|BC438M||The House of Windsor - Scott of the Antarctic Miniature Sheet Cover, unsigned||£30.00||Limited Availability|
|BC438MS2||Scott of the Antarctic Miniature Sheet Cover, Plymouth postmark, Signed Chris Bonnington||£35.00||Limited Availability|
|BC438MS||The House of Windsor - Scott of the Antarctic Miniature Sheet Cover, Signed Sir Ranulph Fiennes||£50.00||Limited Availability|
|BC438SP||Scott of the Antarctic Miniature Sheet Cover, Signed Scott, Fiennes & Bonnington||£100.00||Limited Availability|
|BC438SP2||Scott of the Antarctic M/S, Signed Scott, Fiennes & Bonnington plus extra stamp & cachet||£100.00||Limited Availability|
Issue Date: 02/02/2012
Issue Name: The House of Windsor - Scott of th Antartic Miniature Sheet Cover
Producer: Buckingham Covers
The time of the House of Windsor has brought with it an incredible number of achievements in Britain, as well as great tests of strength and character. We therefore use this stamp issue to look at several events which to us underline courage, endurance, sacrifice and duty. This lovely cover features the House of Windsor miniature sheet along with an image of Scott of the Antartic and a Cambridge postmark. It is available signed by Sir Ranulph Fiennes, Sir Chris Bonnington or Douglas Scott.
Scott of the Antarctic
On November 12, 1912 an Antarctic search party discovered what it was looking for. Half buried in the snow was the tent of Captain Robert Scott and his two companions. Inside, they found the body of Captain Scott wedged between those of his fellow explorers, the flaps of his sleeping bag thrown back, his coat open. His companions, Lieut. Henry Bowers and Dr. Edward Wilson, lay covered in their sleeping bags as if dozing. They had been dead for eight months. They were the last members of a five-man team returning to their home base from the Pole.
The British attempt to be the first to reach the South Pole gave us an epic story of nobility and self-sacrifice which has held as an example of courage to our nation for almost a century. Although the mission failed in that the Norwegian team reached the Pole four weeks ahead of Captain Scott, it does not diminish the fact that the team did reach the pole.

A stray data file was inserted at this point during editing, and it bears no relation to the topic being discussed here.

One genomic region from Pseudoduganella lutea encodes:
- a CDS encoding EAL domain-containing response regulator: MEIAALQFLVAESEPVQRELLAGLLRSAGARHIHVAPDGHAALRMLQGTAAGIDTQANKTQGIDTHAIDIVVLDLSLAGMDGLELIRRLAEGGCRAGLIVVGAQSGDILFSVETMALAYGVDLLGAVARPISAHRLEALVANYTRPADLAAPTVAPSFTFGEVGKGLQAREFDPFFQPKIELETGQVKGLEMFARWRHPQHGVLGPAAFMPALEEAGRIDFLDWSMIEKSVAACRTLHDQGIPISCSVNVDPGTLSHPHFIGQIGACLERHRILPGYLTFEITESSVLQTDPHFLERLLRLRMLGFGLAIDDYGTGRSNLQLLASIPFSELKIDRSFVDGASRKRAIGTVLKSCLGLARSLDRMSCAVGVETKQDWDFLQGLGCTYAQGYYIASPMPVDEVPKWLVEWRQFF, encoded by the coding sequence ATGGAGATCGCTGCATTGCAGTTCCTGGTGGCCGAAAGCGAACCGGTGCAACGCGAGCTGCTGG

This is an extract from Captain Scott's diary:
Friday, March 16 or Saturday 17 - Lost track of dates, but think the last correct. Tragedy all along the line. At lunch, the day before yesterday, poor Titus Oates said he couldn't go on; he proposed we should leave him in his sleeping-bag. That we could not do, and we induced him to come on, on the afternoon march. In spite of its awful nature for him he struggled on and we made a few miles. At night he was worse and we knew the end had come. Should this be found I want these facts recorded.
Oates' last thoughts were of his Mother, but immediately before he took pride in thinking that his regiment would be pleased with the bold way in which he met his death. We can testify to his bravery. He has borne intense suffering for weeks without complaint, and to the very last was able and willing to discuss outside subjects.
He did not - would not - give up hope till the very end. He was a brave soul. This was the end. He slept through the night before last, hoping not to wake; but he woke in the morning - yesterday. It was blowing a blizzard. He said, 'I am just going outside and may be some time.' He went out into the blizzard and we have not seen him since.
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Sir Ranulph Twisleton-Wykeham-Fiennes, 3rd Baronet, OBE, commonly known as Ranulph "Ran" Fiennes, is a British explorer and holder of several endurance records. He is also a prolific writer and poet.
Sir Christian John Storey Bonington, CVO, CBE, DL is a British mountaineer. His career has included nineteen expeditions to the Himalayas, including four to Mount Everest and the first ascent of the south face of Annapurna.
Douglas Keith Scott CBE, known as Doug Scott, is an English mountaineer noted for the first ascent of the south-west face of Mount Everest on 24 September 1975.